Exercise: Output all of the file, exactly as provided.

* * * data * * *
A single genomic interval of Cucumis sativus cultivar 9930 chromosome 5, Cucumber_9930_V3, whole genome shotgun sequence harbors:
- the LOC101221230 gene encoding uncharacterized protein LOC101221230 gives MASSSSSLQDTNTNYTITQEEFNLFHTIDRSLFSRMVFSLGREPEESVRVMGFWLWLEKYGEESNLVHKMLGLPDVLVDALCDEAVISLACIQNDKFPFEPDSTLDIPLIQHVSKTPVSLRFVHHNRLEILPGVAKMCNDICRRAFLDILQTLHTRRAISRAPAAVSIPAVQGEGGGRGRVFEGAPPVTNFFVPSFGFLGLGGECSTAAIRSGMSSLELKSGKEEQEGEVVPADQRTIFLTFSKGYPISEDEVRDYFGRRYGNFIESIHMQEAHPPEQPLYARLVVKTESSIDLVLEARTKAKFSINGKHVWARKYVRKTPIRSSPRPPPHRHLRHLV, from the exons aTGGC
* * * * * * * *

A single genomic interval of Cucumis sativus cultivar 9930 chromosome 5, Cucumber_9930_V3, whole genome shotgun sequence harbors:
- the LOC101221230 gene encoding uncharacterized protein LOC101221230 gives MASSSSSLQDTNTNYTITQEEFNLFHTIDRSLFSRMVFSLGREPEESVRVMGFWLWLEKYGEESNLVHKMLGLPDVLVDALCDEAVISLACIQNDKFPFEPDSTLDIPLIQHVSKTPVSLRFVHHNRLEILPGVAKMCNDICRRAFLDILQTLHTRRAISRAPAAVSIPAVQGEGGGRGRVFEGAPPVTNFFVPSFGFLGLGGECSTAAIRSGMSSLELKSGKEEQEGEVVPADQRTIFLTFSKGYPISEDEVRDYFGRRYGNFIESIHMQEAHPPEQPLYARLVVKTESSIDLVLEARTKAKFSINGKHVWARKYVRKTPIRSSPRPPPHRHLRHLV, from the exons aTGGC